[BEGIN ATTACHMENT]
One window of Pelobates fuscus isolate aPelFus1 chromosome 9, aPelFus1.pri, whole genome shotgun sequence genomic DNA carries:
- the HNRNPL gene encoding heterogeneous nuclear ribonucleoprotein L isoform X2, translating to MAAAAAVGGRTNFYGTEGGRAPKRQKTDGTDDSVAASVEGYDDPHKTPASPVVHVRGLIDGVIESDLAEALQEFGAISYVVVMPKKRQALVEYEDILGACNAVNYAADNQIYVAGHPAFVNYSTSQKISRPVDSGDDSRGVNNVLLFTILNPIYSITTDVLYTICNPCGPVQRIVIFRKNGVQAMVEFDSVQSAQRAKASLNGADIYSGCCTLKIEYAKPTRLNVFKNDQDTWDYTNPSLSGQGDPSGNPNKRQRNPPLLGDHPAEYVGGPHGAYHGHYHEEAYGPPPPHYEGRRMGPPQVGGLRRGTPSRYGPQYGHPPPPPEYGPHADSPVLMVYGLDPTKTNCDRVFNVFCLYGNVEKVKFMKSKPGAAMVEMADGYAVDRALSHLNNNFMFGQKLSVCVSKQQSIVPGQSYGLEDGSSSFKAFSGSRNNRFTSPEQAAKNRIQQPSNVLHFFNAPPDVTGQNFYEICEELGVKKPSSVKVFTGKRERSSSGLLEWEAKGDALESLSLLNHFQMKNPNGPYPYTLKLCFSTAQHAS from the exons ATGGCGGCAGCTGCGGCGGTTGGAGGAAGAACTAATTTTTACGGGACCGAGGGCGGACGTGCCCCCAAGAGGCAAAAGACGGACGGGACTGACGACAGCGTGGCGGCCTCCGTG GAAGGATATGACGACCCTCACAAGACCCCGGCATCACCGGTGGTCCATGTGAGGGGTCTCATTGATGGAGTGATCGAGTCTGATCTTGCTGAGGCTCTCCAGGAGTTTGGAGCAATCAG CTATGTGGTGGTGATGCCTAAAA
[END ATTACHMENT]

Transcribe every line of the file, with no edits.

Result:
One window of Pelobates fuscus isolate aPelFus1 chromosome 9, aPelFus1.pri, whole genome shotgun sequence genomic DNA carries:
- the HNRNPL gene encoding heterogeneous nuclear ribonucleoprotein L isoform X2, translating to MAAAAAVGGRTNFYGTEGGRAPKRQKTDGTDDSVAASVEGYDDPHKTPASPVVHVRGLIDGVIESDLAEALQEFGAISYVVVMPKKRQALVEYEDILGACNAVNYAADNQIYVAGHPAFVNYSTSQKISRPVDSGDDSRGVNNVLLFTILNPIYSITTDVLYTICNPCGPVQRIVIFRKNGVQAMVEFDSVQSAQRAKASLNGADIYSGCCTLKIEYAKPTRLNVFKNDQDTWDYTNPSLSGQGDPSGNPNKRQRNPPLLGDHPAEYVGGPHGAYHGHYHEEAYGPPPPHYEGRRMGPPQVGGLRRGTPSRYGPQYGHPPPPPEYGPHADSPVLMVYGLDPTKTNCDRVFNVFCLYGNVEKVKFMKSKPGAAMVEMADGYAVDRALSHLNNNFMFGQKLSVCVSKQQSIVPGQSYGLEDGSSSFKAFSGSRNNRFTSPEQAAKNRIQQPSNVLHFFNAPPDVTGQNFYEICEELGVKKPSSVKVFTGKRERSSSGLLEWEAKGDALESLSLLNHFQMKNPNGPYPYTLKLCFSTAQHAS from the exons ATGGCGGCAGCTGCGGCGGTTGGAGGAAGAACTAATTTTTACGGGACCGAGGGCGGACGTGCCCCCAAGAGGCAAAAGACGGACGGGACTGACGACAGCGTGGCGGCCTCCGTG GAAGGATATGACGACCCTCACAAGACCCCGGCATCACCGGTGGTCCATGTGAGGGGTCTCATTGATGGAGTGATCGAGTCTGATCTTGCTGAGGCTCTCCAGGAGTTTGGAGCAATCAG CTATGTGGTGGTGATGCCTAAAA